A MESSAGE FROM THE CATO INSTITUTE

ON SPENDING:
NO SACRED COWS


We face another budget crisis and possible government shutdown as early as January, unless Congress can come together on a bipartisan basis to cut spending.

The Affordable Care Act is far from the only program that should be repealed. Both Democrats and Republicans must be willing to cut programs that are championed by special interests in their parties. There can be no more “sacred cows.”

Policy experts at the Cato Institute have put together a plan that balances the budget and reduces our dangerously high debt burden by cutting more than $3 trillion over 10 years. It builds on good ideas from both liberals and conservatives to expand individual freedom and reduce the burden of government.

You can read more about needed reforms at DownsizingGovernment.org, a project of the Cato Institute.

CORPORATE WELFARE | Farm aid distorts agriculture, harms the environment, and nearly all goes to well-off businesses. Energy subsidies have been disastrous — from a $500 million loss on Solyndra to $700 million wasted on a clean coal project in Mississippi. Phasing out farm and energy subsidies would save $160 billion.

PRIVATIZATION | President Obama has suggested privatizing the Tennessee Valley Authority. TVA and other businesses may “no longer require federal participation,” his budget noted, which would “help put the nation on a sustainable fiscal path.” Other candidates for privatization include Amtrak, the Corps of Engineers, federal dams, airport screening, and air traffic control — which would save at least $110 billion.

INTELLIGENCE BUDGET | The budgets of the CIA, NSA, and other intelligence agencies have become bloated with spending on vast and often invasive data collection efforts and armadas of drone aircraft. Cutting intelligence spending by one quarter would save $110 billion.

DRUG WAR | The war on drugs wastes a huge amount of resources in our police and justice systems. It also harms civil liberties, foments violence, and does little to curb drug use. Ending the federal drug war and returning drug policy to the states where it belongs would save $110 billion.

SOCIAL SECURITY | Social Security has huge unfunded obligations, and it causes ongoing damage by reducing personal savings and harming labor markets. Meanwhile, spending on federal disability programs has soared as the number of recipients has multiplied. America should move to a system of personal accounts for retirement and disability, but meanwhile we would save $640 billion by indexing initial benefits to prices, modestly raising the retirement age, and trimming the disability rolls by one quarter.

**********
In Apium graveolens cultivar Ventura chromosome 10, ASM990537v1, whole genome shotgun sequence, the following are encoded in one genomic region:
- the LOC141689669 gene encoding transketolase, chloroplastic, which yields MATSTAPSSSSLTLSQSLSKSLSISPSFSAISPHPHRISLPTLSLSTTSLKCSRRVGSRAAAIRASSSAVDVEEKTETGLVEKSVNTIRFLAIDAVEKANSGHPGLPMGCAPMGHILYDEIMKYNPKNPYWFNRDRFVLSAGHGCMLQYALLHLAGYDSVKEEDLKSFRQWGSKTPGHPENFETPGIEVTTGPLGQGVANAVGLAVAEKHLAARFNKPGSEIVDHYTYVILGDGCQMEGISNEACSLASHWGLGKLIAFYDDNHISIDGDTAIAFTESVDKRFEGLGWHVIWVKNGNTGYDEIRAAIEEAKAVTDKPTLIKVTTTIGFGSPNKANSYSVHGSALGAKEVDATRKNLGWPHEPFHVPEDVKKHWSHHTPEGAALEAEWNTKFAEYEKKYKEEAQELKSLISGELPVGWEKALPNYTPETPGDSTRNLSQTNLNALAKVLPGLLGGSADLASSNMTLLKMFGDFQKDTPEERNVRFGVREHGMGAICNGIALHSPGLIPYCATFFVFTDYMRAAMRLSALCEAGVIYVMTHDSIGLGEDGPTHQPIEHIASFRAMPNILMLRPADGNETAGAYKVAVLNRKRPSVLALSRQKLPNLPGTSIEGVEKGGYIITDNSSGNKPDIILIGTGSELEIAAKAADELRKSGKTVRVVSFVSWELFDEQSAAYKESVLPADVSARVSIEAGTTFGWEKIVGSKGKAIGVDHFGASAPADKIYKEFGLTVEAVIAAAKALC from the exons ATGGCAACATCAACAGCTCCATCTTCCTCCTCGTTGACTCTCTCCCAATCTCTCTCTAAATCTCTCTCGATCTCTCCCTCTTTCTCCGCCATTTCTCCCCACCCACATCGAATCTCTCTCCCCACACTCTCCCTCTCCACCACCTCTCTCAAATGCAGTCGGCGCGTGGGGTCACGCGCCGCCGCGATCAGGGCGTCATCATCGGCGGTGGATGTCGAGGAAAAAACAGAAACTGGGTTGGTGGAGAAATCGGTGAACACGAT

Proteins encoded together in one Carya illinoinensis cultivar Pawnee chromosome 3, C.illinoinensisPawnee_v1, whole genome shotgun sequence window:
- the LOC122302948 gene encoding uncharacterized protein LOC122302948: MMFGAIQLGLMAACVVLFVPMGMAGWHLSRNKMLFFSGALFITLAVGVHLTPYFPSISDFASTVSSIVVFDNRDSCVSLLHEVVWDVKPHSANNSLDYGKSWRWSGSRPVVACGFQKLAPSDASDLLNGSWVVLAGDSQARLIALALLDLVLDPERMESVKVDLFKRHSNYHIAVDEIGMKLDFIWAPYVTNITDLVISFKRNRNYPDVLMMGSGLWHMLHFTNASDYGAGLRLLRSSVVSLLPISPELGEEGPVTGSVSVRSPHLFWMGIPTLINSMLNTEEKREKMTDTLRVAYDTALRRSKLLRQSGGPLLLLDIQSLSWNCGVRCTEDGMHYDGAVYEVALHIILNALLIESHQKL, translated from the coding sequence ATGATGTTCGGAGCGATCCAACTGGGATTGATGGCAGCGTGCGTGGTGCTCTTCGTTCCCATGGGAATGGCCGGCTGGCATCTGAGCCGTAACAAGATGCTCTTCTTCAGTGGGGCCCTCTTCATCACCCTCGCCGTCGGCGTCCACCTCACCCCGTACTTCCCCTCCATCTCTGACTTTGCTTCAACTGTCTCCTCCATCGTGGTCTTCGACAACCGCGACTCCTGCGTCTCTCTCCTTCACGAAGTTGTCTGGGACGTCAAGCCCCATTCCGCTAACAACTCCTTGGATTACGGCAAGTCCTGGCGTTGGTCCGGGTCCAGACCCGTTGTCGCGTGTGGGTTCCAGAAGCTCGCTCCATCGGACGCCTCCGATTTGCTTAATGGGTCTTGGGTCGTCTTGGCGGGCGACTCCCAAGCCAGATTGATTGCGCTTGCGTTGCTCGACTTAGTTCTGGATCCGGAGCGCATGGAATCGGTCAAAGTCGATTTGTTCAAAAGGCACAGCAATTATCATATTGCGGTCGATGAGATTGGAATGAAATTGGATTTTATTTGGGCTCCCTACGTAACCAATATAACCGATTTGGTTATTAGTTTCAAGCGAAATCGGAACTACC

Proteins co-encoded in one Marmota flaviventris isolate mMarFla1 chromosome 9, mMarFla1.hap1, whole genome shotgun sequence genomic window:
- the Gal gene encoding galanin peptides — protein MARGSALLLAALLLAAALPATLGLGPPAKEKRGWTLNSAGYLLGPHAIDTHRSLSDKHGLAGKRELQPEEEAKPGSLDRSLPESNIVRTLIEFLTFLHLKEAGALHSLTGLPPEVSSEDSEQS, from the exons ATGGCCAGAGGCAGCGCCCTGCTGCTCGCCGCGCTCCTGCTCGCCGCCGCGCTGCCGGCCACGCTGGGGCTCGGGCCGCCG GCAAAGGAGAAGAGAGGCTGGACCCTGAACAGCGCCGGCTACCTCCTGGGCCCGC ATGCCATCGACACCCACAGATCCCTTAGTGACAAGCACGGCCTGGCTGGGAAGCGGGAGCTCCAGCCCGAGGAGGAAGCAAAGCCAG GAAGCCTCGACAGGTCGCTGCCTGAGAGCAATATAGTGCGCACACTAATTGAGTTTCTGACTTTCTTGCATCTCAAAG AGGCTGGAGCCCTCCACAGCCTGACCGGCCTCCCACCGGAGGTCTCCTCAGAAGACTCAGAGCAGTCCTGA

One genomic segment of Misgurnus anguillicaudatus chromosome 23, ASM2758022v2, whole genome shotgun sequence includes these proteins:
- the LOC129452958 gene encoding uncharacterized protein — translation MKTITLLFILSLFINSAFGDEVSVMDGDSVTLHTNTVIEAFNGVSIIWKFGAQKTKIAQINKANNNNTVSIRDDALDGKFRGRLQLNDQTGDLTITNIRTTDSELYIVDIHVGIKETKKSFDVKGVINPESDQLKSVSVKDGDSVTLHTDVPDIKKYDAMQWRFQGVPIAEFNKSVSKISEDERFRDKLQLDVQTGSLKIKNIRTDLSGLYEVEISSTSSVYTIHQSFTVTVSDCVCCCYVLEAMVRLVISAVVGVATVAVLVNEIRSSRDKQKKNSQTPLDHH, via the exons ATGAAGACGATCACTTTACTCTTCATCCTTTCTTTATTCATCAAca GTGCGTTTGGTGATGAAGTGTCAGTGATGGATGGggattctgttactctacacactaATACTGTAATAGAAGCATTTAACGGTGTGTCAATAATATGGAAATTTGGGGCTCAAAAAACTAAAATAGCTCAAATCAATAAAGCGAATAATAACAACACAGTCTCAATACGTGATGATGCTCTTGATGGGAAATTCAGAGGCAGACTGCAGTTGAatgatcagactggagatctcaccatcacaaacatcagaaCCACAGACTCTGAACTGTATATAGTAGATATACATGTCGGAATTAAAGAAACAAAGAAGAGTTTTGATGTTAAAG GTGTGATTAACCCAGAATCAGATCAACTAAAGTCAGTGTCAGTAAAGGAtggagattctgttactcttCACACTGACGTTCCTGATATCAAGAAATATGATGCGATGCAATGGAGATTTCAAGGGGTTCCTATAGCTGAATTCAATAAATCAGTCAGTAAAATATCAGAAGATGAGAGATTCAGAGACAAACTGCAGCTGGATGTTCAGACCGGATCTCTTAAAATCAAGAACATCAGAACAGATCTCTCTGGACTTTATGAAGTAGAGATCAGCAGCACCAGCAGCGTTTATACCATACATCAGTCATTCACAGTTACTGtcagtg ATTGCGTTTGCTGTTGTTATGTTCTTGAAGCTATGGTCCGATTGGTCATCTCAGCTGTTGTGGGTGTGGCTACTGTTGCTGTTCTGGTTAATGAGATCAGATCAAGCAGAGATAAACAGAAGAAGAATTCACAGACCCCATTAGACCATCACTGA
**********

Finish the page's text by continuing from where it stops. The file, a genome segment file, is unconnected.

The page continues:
SUBSIDIES FOR THE STATES | Washington runs more than 1,100 aid-to-state programs. They are hugely bureaucratic and stifle state and local innovation. Phasing out federal subsidies for K-12 schools would save $180 billion and free states to improve the quality of their own education systems.

SUBSIDIES FOR INDIVIDUALS | The government’s vast array of individual aid programs would be better handled by state and local governments and private charities. Programs such as food stamps should be turned over to the states. Phasing out federal food stamp subsidies over 10 years would save $400 billion.

MILITARY OVERREACH | The Constitution envisioned a military to “provide for the common defense” of the United States, not one that serves as the world’s policeman. Congress should reduce overseas military commitments, avoid foreign wars, and create a leaner force structure. Making reforms to meet the budget caps for 2014 and beyond could save at least $200 billion.

MEDICARE | Medicare spending is the largest factor pushing the budget into crisis. Raising premiums and increasing cost-sharing would save $330 billion. Policymakers should also restructure the program by directing payments to enrollees, not insurers or providers. That would generate greater choice, spur innovation, and improve access to care.

MEDICAID | Medicaid’s open-ended matching grants to the states have led to huge cost growth, but not better health care. Congress should give each state a fixed amount of funding and free them to experiment with better ways of providing care for the needy. Limiting annual growth in the block grant to five percent would save $760 billion.

Dollar amounts are savings over 10 years. Cuts are assumed to be phased in over 10 years. Total cuts include estimated interest savings